Walking apps for your daily neighborhood stroll

Walking apps for your daily neighborhood stroll


As you may have heard one or two times, we’re now roughly a year into COVID and pandemic lockdown life. To fill the void in our lives that was once occupied by social gatherings, visiting family, and breathing indoor air freely, many of us have turned to new hobbies and habits. Some of them are even healthy!

Taking a daily or, if I’m being honest, semi-daily walk is a lockdown habit that has seen me through These Unprecedented Times. I’m not alone, either — without gyms or really anywhere else to go at all, lots of us have embraced (or at times, endured) a daily walk around the neighborhood.

To be sure, it’s not always easy. I got tired of walking by the same houses and the same pieces of fossilized trash about six months in. It rains a lot where I live and that can turn an otherwise pleasant walk into a real bummer. Other days, the motivation just isn’t there and the mailbox is as far as I get. But a few tricks along the way have helped me and fellow Verge staffers stay committed to the walk ritual. Here are some techniques to keep your pandemic walk routine fresh and the apps that can help you put them into practice.

Find a new route

Footpath helps you map out new routes and gives you key information like elevation change along the way.

This year I’ve embraced the life-changing magic of hauling myself out of my own neighborhood and going on a walk somewhere else. It feels counterproductive driving somewhere to take a walk, but it really does help shake things up when I’m burned out on my usual route.

AllTrails is an app popular with hikers, but it’s also great for finding nearby parks and trails you may not know about, whether you’re in an urban spot or farther from the city. There’s also an active community who leave helpful tips, like whether the restrooms are a horror show or if the parking lot is a hotspot for break-ins. All of its basic features are available in the free version.

Footpath is another good tool to help identify a new route, whether it’s close to home or somewhere unfamiliar. Use the app’s detailed street map to draw roughly where you’d like to go; the app will snap your route to the nearest streets and pathways. Footpath gives you important details about the route like mileage, elevation gain / loss along the way, and even a time estimate that factors in hills so you know what you’re getting into. You can trace out the full route or draw a path to a destination you’d like to reach and the app can create a loop route back to your starting point.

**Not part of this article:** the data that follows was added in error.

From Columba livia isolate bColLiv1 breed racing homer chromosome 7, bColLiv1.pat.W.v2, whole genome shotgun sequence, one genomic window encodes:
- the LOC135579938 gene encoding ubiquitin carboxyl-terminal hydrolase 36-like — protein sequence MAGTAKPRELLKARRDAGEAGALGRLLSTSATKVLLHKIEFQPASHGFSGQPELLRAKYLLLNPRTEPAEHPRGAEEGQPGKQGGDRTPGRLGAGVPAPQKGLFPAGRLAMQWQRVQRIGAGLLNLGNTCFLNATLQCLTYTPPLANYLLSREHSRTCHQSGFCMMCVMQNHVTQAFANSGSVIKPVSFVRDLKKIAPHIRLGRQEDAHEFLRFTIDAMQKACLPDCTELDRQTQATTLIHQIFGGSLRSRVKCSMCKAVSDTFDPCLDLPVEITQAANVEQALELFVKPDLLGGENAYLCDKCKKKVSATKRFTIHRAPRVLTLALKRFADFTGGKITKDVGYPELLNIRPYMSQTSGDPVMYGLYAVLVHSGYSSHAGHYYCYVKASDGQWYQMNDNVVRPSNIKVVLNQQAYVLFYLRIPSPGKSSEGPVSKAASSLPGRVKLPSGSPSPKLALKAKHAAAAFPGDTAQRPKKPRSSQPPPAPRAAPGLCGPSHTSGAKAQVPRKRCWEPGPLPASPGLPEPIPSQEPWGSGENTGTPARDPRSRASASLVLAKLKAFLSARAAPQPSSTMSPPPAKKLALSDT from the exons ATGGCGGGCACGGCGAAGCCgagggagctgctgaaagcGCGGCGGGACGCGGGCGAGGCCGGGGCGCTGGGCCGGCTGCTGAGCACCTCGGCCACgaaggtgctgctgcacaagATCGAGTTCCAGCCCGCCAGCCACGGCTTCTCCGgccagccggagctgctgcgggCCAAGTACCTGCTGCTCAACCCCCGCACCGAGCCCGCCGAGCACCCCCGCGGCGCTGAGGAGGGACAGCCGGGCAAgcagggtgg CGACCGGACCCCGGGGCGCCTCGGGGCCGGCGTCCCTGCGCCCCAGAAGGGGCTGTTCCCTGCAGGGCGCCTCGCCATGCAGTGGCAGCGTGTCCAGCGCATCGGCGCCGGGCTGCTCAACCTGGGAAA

The free version will help you brainstorm some new walks, but more advanced features like turn-by-turn navigation — iPhone only for now but coming to Android soon — require an Elite subscription ($23.49 annually). Alternatively, you can add Elite features to individual saved routes for a one-time fee of $1.99 each.

Make it mindful

Any therapist or Silicon Valley CEO will tell you about the benefits of meditation. My brain is too noisy for a traditional sitting-and-breathing meditation, but I find walking meditations a lot easier to get into. Calm and Headspace (each is $69 for an annual subscription) offer walking meditations of various lengths; the ones offered by Headspace are tailored to more specific circumstances, like walking in a city or just back and forth at home. There are also plenty of free options if you search YouTube or your streaming music service of choice.

Find something to tune into

Time to Walk is an Apple Fitness Plus feature.
Image: Apple

Finding a bite-sized podcast to listen to during walk time is a nice bonus incentive to take a break and head out the door. NPR’s Short Wave is a quick ten-ish minutes with episodes every weekday. One of my Verge colleagues uses her walk to catch up on Gamertag Radio. Or check out an audio book from your local library with the Libby app to make walk time double up as your reading time. And for something a little more freeform, use the time to listen in on a conversation on Clubhouse or Twitter Spaces.

If you’re an Apple Fitness Plus subscriber, Time to Walk is a great option. Featured celebrities like Dolly Parton share stories, recorded as they walk in places that are meaningful to them. It’s a nice, reflective experience with a diverse range of hosts. You will need a subscription to Apple’s $79 / year fitness service and an Apple Watch, so it’s more likely to be an option if you’re already invested in those things.

Gamify it

Seek helps you identify local animals and plant life, rewarding you with badges as you observe more species.

It works on kids and it works on adults: when all else fails, turn it into a game. Tracking walks on MapMyRun or Strava can give you that extra sense of accountability and accomplishment when you get back home and tap the “finish” button. It’s a neat little trick that works on my lizard brain.

Or, do as another of my Verge colleagues does and take note of local critters and plant life with the Seek app. It uses your phone’s camera to identify plants, birds, and other kinds of fauna. Best of all, it will keep track of species you’ve indentified and award badges as you identify more. Badges!

Of course, that’s just the real-life version of the classic catch ‘em all game. Another Verge staffer uses that oldie but goodie Pokémon Go to keep her neighborhood walks interesting. If you missed its rise in popularity the first time around, here’s the gist: several years ago, Pokémon Go tricked a bunch of us into going outside to look for AR characters in real-life locations. Once you find them, you can capture them by flinging virtual pokéballs at them on your phone screen. Keep it casual and just see how many different pokémon you encounter and capture on your walk route, or seek out rarer pokémon more aggressively. It’s your world.





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